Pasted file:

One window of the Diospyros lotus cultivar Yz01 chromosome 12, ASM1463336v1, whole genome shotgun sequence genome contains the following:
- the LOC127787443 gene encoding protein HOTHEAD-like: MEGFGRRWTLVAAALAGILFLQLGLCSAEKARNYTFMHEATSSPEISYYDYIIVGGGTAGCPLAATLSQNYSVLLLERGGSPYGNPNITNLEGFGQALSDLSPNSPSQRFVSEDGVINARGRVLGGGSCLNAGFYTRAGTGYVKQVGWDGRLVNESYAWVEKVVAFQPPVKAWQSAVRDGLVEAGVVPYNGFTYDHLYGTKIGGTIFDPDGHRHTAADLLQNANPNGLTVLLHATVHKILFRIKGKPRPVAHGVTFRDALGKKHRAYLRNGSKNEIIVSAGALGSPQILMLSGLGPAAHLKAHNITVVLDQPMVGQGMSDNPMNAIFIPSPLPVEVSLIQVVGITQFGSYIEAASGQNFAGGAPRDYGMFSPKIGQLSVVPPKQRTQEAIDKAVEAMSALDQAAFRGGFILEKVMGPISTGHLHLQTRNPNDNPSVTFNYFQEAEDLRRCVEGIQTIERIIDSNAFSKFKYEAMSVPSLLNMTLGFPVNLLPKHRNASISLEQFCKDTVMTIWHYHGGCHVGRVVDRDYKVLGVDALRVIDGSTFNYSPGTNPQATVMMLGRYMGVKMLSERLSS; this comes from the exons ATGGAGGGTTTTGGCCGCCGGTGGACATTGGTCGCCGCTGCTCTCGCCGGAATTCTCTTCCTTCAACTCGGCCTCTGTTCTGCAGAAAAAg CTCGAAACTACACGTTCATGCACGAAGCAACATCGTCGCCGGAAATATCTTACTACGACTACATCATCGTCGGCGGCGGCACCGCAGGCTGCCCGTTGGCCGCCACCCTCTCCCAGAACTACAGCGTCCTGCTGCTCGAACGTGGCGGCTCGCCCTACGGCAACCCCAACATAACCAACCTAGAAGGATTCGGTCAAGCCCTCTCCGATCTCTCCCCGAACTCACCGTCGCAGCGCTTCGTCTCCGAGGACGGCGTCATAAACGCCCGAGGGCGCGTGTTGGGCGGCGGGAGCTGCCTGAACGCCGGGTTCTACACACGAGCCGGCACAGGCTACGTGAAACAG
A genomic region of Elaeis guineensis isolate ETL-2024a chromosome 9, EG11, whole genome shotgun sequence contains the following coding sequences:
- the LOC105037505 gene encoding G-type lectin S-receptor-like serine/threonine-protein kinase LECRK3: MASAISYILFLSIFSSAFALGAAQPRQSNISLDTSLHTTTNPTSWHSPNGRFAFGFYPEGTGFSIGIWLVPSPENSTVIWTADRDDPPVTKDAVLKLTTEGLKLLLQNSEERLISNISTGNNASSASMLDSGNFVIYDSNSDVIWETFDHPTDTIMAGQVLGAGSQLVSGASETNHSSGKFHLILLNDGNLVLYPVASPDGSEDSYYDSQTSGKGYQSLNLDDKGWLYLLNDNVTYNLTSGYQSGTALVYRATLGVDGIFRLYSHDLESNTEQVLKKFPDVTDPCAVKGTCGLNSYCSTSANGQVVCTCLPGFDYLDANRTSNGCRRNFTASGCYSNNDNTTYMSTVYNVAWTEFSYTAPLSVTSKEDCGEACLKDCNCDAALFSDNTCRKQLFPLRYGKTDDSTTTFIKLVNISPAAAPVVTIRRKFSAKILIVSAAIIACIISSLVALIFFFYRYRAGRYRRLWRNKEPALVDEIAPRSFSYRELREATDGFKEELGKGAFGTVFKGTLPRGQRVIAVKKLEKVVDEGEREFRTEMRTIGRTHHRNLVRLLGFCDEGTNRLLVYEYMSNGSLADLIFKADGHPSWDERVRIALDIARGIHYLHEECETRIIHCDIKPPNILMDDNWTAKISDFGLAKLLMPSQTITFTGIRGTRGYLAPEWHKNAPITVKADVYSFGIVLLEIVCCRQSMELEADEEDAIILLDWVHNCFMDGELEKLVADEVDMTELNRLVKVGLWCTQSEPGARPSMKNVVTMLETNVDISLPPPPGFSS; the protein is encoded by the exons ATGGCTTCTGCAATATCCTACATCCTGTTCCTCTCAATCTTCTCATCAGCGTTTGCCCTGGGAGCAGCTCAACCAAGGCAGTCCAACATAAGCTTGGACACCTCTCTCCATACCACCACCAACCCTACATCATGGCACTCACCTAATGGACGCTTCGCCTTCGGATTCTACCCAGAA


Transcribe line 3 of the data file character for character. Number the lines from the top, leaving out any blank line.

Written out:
A genomic region of Elaeis guineensis isolate ETL-2024a chromosome 9, EG11, whole genome shotgun sequence contains the following coding sequences: